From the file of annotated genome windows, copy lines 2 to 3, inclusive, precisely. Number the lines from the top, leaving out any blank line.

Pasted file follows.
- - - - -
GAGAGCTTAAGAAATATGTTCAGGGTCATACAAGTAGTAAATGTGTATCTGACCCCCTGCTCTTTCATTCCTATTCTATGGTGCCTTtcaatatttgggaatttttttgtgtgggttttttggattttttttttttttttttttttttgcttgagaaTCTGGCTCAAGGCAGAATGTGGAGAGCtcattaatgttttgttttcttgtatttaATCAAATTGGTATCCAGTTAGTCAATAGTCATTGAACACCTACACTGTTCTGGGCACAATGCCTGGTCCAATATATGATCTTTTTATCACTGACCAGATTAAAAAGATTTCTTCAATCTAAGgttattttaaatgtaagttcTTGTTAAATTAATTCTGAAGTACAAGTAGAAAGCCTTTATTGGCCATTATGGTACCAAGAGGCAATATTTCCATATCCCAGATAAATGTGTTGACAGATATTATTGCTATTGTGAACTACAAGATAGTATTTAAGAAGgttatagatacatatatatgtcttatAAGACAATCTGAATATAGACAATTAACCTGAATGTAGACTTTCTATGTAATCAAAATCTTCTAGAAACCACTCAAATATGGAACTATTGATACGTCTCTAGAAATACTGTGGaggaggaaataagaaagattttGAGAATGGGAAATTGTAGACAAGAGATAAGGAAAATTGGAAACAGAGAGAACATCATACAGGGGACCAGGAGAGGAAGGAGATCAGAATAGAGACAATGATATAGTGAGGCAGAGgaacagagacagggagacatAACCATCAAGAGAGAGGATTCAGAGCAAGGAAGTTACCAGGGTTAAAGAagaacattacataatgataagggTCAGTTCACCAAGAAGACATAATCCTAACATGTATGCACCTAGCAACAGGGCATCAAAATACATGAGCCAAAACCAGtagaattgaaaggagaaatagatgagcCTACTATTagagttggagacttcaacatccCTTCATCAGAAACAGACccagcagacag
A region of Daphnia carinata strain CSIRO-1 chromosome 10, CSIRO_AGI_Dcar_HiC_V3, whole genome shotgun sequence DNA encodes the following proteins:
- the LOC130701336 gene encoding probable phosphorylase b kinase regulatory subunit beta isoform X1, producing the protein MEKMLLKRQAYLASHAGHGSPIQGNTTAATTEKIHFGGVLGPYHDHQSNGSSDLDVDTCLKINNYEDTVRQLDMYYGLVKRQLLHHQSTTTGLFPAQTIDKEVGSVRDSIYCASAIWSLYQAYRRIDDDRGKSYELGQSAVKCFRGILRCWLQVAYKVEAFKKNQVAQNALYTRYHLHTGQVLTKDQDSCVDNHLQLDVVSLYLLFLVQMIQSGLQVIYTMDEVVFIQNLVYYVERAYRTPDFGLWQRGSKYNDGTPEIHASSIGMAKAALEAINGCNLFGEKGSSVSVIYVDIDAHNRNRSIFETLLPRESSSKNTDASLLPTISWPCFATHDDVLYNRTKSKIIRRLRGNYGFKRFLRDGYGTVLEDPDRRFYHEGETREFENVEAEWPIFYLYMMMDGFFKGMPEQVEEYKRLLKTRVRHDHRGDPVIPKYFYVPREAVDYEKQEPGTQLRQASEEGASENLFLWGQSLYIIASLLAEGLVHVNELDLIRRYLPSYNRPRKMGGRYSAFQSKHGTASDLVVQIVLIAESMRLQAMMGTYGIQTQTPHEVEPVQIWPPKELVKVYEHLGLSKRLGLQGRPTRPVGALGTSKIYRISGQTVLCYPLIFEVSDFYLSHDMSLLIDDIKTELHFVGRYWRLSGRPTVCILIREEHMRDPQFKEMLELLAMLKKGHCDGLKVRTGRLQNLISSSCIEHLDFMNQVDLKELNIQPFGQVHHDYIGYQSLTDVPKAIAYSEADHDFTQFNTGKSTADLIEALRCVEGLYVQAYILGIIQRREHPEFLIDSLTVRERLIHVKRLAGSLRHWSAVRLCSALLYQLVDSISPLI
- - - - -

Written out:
A region of Daphnia carinata strain CSIRO-1 chromosome 10, CSIRO_AGI_Dcar_HiC_V3, whole genome shotgun sequence DNA encodes the following proteins:
- the LOC130701336 gene encoding probable phosphorylase b kinase regulatory subunit beta isoform X1, producing the protein MEKMLLKRQAYLASHAGHGSPIQGNTTAATTEKIHFGGVLGPYHDHQSNGSSDLDVDTCLKINNYEDTVRQLDMYYGLVKRQLLHHQSTTTGLFPAQTIDKEVGSVRDSIYCASAIWSLYQAYRRIDDDRGKSYELGQSAVKCFRGILRCWLQVAYKVEAFKKNQVAQNALYTRYHLHTGQVLTKDQDSCVDNHLQLDVVSLYLLFLVQMIQSGLQVIYTMDEVVFIQNLVYYVERAYRTPDFGLWQRGSKYNDGTPEIHASSIGMAKAALEAINGCNLFGEKGSSVSVIYVDIDAHNRNRSIFETLLPRESSSKNTDASLLPTISWPCFATHDDVLYNRTKSKIIRRLRGNYGFKRFLRDGYGTVLEDPDRRFYHEGETREFENVEAEWPIFYLYMMMDGFFKGMPEQVEEYKRLLKTRVRHDHRGDPVIPKYFYVPREAVDYEKQEPGTQLRQASEEGASENLFLWGQSLYIIASLLAEGLVHVNELDLIRRYLPSYNRPRKMGGRYSAFQSKHGTASDLVVQIVLIAESMRLQAMMGTYGIQTQTPHEVEPVQIWPPKELVKVYEHLGLSKRLGLQGRPTRPVGALGTSKIYRISGQTVLCYPLIFEVSDFYLSHDMSLLIDDIKTELHFVGRYWRLSGRPTVCILIREEHMRDPQFKEMLELLAMLKKGHCDGLKVRTGRLQNLISSSCIEHLDFMNQVDLKELNIQPFGQVHHDYIGYQSLTDVPKAIAYSEADHDFTQFNTGKSTADLIEALRCVEGLYVQAYILGIIQRREHPEFLIDSLTVRERLIHVKRLAGSLRHWSAVRLCSALLYQLVDSISPLI